July 7, 2011 / 10:23 AM / 8 years ago

EURO GOVT-Bunds dip before ECB, Italy yields reflect crisis

* Bunds lower ahead of expected ECB rate hike

* Portuguese bonds pause but Italian, Spanish yields rise

* Spain passes market test with decent demand at bond auction

LONDON , July 7 (Reuters) - German government bond yields were steady on Thursday, supported by fears the euro zone debt crisis was intensifying, with a solid Spanish bond sale doing little to relieve tension.

Two-year German yields were off lows hit in the previous session, with strategists saying a move to close to 1.54 percent looked overdone given the European Central Bank is poised to raise interest rates to 1.5 percent later in the day.

Concerns the debt crisis could still spread further have grown since Moody’s slashed Portugal’s credit rating to junk late on Tuesday.

Portuguese bond yields were mostly steady after rising by over 4 percentage points on Wednesday with 2-year paper yielding 17.76 percent and 10-year paper — at around 55 percent of face value — yielding 14.25 percent.

Decent demand, thanks to domestic buyers, at a Spanish auction removed an immediate worry however with Madrid selling almost 3 billion euros of 3- and 5-year bonds

“It’s a lot better...but obviously the yields are that much higher than last time and in the long run, with the amount of debt Spain has to sell, this creeping cost of issuance is not a good thing,” said Marc Ostwald, strategist at Monument Securities in London.

Yields on Spanish and Italian bonds found little respite however with analysts saying recent moves in Italian paper were concerning.

The 10-year Italian/German yield spread widened to a euro-era high of 225 basis points earlier in the day as Italian 10-year yields approached 5.2 percent, their highest levels since 2008.

“What we’re seeing now, much more than a year ago is that there is a more serious contagion to the larger peripherals and on the political side it is much less clear what Europe wants, where Europe goes and how much cohesion there is,” said Peter Schaffrik, rate strategist at RBC Capital Markets.

And Commerzbank strategist Marcel Bross said there was little scope for peripheral yields to tighten back in, at least for now.

“With all key players in the ‘Greek drama’ remaining on collision course for the time being we see limited room for relief in intra-EMU spreads after yesterday’s blood bath.”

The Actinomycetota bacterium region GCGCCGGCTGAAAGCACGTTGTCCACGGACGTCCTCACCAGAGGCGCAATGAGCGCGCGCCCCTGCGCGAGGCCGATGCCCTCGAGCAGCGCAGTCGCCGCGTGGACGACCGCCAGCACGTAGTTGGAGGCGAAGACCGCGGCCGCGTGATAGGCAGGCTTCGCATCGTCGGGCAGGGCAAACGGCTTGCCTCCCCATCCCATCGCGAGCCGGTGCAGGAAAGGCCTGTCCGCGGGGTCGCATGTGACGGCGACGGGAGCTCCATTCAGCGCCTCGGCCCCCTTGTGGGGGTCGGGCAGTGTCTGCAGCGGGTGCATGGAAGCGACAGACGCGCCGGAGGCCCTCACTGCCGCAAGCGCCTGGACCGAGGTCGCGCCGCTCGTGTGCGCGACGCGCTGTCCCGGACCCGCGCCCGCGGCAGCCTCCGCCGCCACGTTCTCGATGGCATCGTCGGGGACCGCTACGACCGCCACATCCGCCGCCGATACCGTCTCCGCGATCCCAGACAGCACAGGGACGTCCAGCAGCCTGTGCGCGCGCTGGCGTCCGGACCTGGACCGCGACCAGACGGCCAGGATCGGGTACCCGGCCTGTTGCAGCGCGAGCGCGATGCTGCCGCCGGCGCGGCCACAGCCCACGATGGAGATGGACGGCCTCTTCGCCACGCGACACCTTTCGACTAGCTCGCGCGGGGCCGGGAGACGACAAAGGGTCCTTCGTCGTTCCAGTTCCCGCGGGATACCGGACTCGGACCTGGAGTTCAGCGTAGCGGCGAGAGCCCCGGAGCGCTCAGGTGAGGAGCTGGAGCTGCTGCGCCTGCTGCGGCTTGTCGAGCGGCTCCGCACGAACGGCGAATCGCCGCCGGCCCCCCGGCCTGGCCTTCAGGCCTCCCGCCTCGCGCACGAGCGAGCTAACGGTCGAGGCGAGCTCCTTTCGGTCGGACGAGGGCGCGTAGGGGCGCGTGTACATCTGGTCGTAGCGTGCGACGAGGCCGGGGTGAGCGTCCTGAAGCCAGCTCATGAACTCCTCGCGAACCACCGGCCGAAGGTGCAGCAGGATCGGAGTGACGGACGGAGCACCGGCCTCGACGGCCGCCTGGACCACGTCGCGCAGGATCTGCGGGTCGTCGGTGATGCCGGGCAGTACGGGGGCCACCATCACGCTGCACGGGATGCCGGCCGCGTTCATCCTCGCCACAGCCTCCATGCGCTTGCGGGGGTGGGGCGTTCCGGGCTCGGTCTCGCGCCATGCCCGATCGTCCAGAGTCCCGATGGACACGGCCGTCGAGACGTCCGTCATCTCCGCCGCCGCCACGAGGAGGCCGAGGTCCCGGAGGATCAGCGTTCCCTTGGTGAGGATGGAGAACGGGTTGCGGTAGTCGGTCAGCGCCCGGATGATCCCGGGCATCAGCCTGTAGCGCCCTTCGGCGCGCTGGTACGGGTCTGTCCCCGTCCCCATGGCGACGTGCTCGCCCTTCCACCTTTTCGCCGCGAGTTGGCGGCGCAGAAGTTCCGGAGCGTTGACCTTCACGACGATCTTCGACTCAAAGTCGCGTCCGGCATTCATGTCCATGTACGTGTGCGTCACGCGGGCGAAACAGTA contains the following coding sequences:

“The prevailing extreme volatility may warrant further room-making of market makers ahead of next week’s...(Italian) BTP auctions.”

Greek creditors have gone back to the drawing board in an attempt to thrash out a rollover plan for the country’s debts after Standard & Poor’s said a French plan would likely result in a “selective default” rating.

“With EU officials and politicians desperate to avoid any kind of default it is difficult to see how this ends well unless some form of fiscal union and joint debt issuance becomes reality,” said Gary Jenkins, head of fixed income at Evolution Securities.

“If contagion spreads to the point where Spain is unable to fund itself in the market and there is concern over private participation in any bailouts, it is difficult to see how highly-indebted Italy could escape unhurt.”

With over 860 billion euros of debt maturing in the next five-year, Jenkins said if yields stay at current levels, Italy’s annual debt service costs will increase by 9.7 billion euros a year or about 0.65 percent of GDP by the end of 2015.


The European Central Bank is almost certain to raise interest rates later on Thursday and will show no let-up in its insistence that governments solve Greece’s debt crisis without triggering a default credit rating .

“If they give any strong guidance (on whether they will hike again or not) the market is going to move quite significantly... because the expectation is for a very balanced statement,” RBC’s Schaffrik said.

“If something big comes out, given the market volatility these days a 10 basis point move (in two-year yields) is not out of the question.”

September Bund futures were 32 ticks lower from Wednesday’s settlement close at 126.20, although little changed from levels seen in after hours trading. The contract rallied over 80 ticks on Wednesday.

Two-year bond yields were flat at 1.584 percent, with 10-year yields up 2 bps at 2.954 percent .

France also sold 8.35 billion euros of 2020 and 2021 and 2029 bonds, with demand for core paper leading to a solid result .

Reporting by Kirsten Donovan; editing by Patrick Graham

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